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Earth from Space: Prairie Provinces

07/11/2008 350 views 0 likes
ESA / Applications / Observing the Earth

This Envisat image features the contrasting colours of autumn and snow in the northern parts of Canada’s Prairie Provinces, Alberta (left), Saskatchewan (middle) and Manitoba (right). The right side of the image is partly covered with (white) snow, whereas the white colour on the western (left) side shows clouds.

The plentiful lakes in the area are a result of the last ice age and have formed approximately 10 000 years ago. The irregular shaped Reindeer Lake in the right centre is surrounded by snow and is located on the border of Saskatchewan and Manitoba.

Wollaston Lake in the image centre where the contrasting colours meet, is located northwest of Reindeer Lake in Saskatchewan. It is the world’s largest lake that drains naturally in two directions: one north-westward, the other north-eastward.

The Prairie Provinces make up the great wheat-producing region of Canada, with Saskatchewan being responsible for more than half of the country’s wheat production.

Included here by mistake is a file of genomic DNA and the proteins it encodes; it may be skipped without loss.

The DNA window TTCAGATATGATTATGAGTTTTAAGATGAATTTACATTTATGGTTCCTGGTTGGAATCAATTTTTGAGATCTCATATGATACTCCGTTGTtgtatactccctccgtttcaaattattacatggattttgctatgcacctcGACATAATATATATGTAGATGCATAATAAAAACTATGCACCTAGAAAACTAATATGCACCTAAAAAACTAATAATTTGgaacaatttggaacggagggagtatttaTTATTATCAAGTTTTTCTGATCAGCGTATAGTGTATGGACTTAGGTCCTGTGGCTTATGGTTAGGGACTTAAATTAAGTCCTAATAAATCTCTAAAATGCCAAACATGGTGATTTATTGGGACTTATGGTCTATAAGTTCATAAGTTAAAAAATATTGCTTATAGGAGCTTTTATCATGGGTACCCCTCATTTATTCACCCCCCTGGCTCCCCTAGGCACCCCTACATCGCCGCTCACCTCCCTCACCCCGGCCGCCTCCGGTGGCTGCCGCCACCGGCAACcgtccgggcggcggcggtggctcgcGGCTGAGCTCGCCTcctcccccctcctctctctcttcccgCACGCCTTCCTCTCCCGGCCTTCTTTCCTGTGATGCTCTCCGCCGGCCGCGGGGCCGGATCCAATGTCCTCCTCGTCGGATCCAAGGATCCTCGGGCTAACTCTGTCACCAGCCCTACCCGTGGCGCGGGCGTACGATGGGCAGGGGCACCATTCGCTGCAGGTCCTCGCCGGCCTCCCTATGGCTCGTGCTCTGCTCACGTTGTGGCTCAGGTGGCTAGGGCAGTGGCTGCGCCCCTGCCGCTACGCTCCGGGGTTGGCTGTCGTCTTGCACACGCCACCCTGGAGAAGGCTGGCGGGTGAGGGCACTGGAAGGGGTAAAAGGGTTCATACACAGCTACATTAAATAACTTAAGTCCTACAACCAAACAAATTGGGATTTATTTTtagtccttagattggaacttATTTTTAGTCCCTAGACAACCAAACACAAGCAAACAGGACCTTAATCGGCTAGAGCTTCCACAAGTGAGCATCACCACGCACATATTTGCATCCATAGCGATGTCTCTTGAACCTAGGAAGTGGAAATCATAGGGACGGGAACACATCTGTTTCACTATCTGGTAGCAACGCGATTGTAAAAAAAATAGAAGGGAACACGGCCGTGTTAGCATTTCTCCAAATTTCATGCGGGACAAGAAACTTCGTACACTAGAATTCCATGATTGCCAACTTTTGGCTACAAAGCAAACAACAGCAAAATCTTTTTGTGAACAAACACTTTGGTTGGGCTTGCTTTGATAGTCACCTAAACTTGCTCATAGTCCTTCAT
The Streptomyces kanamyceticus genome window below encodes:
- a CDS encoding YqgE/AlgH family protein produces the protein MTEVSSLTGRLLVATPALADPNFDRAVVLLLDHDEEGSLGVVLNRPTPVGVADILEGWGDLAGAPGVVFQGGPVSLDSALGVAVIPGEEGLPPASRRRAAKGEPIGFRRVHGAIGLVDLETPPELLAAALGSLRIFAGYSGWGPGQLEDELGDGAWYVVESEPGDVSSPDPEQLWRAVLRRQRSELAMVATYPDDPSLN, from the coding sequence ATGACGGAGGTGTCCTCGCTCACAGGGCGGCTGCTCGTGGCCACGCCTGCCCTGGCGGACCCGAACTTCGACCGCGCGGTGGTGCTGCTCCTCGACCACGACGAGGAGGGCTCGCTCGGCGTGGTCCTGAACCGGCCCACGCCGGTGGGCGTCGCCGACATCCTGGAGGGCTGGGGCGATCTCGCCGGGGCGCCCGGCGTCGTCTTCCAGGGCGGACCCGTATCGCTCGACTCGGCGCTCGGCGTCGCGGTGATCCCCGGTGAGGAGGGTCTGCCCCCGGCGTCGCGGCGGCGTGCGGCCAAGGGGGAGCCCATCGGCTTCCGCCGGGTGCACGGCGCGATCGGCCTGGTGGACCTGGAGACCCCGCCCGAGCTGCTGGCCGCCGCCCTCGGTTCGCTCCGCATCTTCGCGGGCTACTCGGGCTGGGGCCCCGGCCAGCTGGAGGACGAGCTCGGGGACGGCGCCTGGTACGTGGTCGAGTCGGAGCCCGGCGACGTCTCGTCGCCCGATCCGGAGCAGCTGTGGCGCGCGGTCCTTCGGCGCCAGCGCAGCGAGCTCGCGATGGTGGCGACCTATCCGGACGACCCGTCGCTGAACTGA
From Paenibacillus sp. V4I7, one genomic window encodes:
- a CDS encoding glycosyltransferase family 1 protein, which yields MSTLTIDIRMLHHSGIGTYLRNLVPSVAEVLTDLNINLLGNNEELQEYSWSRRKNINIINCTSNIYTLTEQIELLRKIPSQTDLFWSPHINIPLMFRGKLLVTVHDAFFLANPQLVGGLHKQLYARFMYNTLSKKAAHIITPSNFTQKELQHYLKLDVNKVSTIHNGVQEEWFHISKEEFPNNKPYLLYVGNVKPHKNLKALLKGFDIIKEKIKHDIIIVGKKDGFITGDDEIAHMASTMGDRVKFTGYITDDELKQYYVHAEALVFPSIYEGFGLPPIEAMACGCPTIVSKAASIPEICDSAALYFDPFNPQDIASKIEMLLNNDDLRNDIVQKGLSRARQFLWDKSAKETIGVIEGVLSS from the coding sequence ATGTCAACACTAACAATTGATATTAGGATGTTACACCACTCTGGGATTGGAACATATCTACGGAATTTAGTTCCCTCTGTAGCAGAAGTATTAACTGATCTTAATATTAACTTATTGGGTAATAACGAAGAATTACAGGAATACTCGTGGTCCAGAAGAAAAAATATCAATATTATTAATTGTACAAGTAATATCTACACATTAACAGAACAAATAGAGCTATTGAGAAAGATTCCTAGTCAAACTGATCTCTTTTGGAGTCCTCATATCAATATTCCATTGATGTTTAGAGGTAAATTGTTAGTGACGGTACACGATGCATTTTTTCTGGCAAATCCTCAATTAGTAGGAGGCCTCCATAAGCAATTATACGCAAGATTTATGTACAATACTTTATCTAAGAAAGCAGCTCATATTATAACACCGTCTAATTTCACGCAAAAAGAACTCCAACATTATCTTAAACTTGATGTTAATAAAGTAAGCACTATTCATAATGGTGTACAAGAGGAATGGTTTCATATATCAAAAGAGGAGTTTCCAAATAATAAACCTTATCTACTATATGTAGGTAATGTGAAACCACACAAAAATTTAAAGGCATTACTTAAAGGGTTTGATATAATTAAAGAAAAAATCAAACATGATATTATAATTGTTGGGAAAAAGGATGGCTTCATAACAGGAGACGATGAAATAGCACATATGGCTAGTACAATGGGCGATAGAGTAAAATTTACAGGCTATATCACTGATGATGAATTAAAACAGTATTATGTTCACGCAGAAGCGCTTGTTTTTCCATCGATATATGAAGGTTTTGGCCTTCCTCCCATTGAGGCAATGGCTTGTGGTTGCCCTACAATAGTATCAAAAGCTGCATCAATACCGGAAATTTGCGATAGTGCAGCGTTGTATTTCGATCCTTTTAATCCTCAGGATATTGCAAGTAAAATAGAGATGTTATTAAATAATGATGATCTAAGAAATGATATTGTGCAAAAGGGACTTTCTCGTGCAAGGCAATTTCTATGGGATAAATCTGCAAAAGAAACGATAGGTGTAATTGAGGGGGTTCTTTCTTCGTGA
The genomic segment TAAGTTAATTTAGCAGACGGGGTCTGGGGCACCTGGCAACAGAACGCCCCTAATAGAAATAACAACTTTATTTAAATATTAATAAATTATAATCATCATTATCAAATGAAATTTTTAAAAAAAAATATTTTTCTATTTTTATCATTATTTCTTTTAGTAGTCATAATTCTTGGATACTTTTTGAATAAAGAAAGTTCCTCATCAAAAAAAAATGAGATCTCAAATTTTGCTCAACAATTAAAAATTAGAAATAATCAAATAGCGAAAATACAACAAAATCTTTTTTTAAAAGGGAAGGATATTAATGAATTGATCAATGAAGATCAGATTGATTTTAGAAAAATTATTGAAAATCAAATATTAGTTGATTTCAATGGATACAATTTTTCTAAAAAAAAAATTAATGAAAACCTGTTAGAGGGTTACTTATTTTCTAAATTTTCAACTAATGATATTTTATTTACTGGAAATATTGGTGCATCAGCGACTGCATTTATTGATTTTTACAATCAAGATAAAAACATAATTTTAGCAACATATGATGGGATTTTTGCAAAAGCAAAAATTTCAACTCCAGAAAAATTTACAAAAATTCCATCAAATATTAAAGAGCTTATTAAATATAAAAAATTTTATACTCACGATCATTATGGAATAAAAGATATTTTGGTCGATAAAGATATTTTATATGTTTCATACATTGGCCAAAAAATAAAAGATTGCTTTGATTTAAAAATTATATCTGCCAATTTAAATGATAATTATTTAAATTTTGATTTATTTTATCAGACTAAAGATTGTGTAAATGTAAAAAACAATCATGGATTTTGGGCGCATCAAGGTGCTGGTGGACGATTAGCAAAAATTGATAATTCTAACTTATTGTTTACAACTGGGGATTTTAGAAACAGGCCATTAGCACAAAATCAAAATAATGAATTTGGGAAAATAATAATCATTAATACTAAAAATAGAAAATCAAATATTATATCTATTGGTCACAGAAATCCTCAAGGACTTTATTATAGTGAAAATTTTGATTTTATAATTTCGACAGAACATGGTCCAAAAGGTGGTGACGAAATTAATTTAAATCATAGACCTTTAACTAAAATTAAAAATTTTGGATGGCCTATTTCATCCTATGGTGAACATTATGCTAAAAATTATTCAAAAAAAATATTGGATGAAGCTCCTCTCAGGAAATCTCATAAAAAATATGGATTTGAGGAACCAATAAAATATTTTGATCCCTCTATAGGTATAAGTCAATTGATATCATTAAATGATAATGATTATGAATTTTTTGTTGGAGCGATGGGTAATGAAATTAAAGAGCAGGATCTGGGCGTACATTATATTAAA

In addition to wheat, the provinces of Saskatchewan and Alberta host rich oil sands, with Alberta’s reserves estimated to be the largest in the world. Alberta’s bitumen-saturated sand deposits represent the equivalent of between 17 and 25 trillion (million million) oil barrels. Extracting the oil from the sands is environmentally highly intrusive and the influence on the eco-system has to be monitored closely.

For this purpose ESA provided Envisat acquisitions of the entire northern oil sand region to Shell Canada and Albian Sands Energy to help them quantify habitat change in various ways and to understand how a habitat may be influenced by the oil sand operations.

The EO information also provided local residents with unbiased information regarding the impact of developments in their communities.

This image was acquired by Envisat's Medium Resolution Imaging Spectrometer (MERIS) instrument on 12 October 2008, working in Full Resolution mode to provide a spatial resolution of 300 metres.

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